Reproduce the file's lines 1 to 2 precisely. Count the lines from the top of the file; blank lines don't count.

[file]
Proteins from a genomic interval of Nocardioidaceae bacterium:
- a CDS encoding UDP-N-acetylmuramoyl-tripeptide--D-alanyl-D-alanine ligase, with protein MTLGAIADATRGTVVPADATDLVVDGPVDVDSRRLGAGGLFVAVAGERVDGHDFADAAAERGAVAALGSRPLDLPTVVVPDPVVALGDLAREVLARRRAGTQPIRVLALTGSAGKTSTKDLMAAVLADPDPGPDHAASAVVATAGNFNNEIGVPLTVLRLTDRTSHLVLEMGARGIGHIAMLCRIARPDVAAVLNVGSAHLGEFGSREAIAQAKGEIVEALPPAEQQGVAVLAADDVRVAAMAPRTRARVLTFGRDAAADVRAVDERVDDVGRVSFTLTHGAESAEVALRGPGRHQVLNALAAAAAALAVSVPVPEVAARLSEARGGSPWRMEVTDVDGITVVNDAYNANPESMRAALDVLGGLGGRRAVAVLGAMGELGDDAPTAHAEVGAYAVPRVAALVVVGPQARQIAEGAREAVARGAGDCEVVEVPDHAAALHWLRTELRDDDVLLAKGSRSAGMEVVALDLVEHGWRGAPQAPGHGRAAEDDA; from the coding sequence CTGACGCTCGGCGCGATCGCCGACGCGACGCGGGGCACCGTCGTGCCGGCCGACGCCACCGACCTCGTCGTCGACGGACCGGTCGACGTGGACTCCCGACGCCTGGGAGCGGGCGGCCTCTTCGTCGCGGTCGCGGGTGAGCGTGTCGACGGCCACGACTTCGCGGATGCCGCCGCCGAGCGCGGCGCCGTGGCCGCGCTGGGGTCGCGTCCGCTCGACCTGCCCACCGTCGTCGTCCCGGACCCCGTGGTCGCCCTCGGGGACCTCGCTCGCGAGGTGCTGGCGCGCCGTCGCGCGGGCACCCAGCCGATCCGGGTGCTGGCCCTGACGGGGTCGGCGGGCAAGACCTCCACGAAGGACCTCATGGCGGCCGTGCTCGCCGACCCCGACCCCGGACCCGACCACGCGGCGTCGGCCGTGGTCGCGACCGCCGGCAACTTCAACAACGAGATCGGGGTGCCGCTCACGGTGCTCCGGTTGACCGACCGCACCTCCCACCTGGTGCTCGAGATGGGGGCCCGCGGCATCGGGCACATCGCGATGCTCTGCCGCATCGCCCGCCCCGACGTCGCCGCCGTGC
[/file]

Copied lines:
Proteins from a genomic interval of Nocardioidaceae bacterium:
- a CDS encoding UDP-N-acetylmuramoyl-tripeptide--D-alanyl-D-alanine ligase, with protein MTLGAIADATRGTVVPADATDLVVDGPVDVDSRRLGAGGLFVAVAGERVDGHDFADAAAERGAVAALGSRPLDLPTVVVPDPVVALGDLAREVLARRRAGTQPIRVLALTGSAGKTSTKDLMAAVLADPDPGPDHAASAVVATAGNFNNEIGVPLTVLRLTDRTSHLVLEMGARGIGHIAMLCRIARPDVAAVLNVGSAHLGEFGSREAIAQAKGEIVEALPPAEQQGVAVLAADDVRVAAMAPRTRARVLTFGRDAAADVRAVDERVDDVGRVSFTLTHGAESAEVALRGPGRHQVLNALAAAAAALAVSVPVPEVAARLSEARGGSPWRMEVTDVDGITVVNDAYNANPESMRAALDVLGGLGGRRAVAVLGAMGELGDDAPTAHAEVGAYAVPRVAALVVVGPQARQIAEGAREAVARGAGDCEVVEVPDHAAALHWLRTELRDDDVLLAKGSRSAGMEVVALDLVEHGWRGAPQAPGHGRAAEDDA; from the coding sequence CTGACGCTCGGCGCGATCGCCGACGCGACGCGGGGCACCGTCGTGCCGGCCGACGCCACCGACCTCGTCGTCGACGGACCGGTCGACGTGGACTCCCGACGCCTGGGAGCGGGCGGCCTCTTCGTCGCGGTCGCGGGTGAGCGTGTCGACGGCCACGACTTCGCGGATGCCGCCGCCGAGCGCGGCGCCGTGGCCGCGCTGGGGTCGCGTCCGCTCGACCTGCCCACCGTCGTCGTCCCGGACCCCGTGGTCGCCCTCGGGGACCTCGCTCGCGAGGTGCTGGCGCGCCGTCGCGCGGGCACCCAGCCGATCCGGGTGCTGGCCCTGACGGGGTCGGCGGGCAAGACCTCCACGAAGGACCTCATGGCGGCCGTGCTCGCCGACCCCGACCCCGGACCCGACCACGCGGCGTCGGCCGTGGTCGCGACCGCCGGCAACTTCAACAACGAGATCGGGGTGCCGCTCACGGTGCTCCGGTTGACCGACCGCACCTCCCACCTGGTGCTCGAGATGGGGGCCCGCGGCATCGGGCACATCGCGATGCTCTGCCGCATCGCCCGCCCCGACGTCGCCGCCGTGC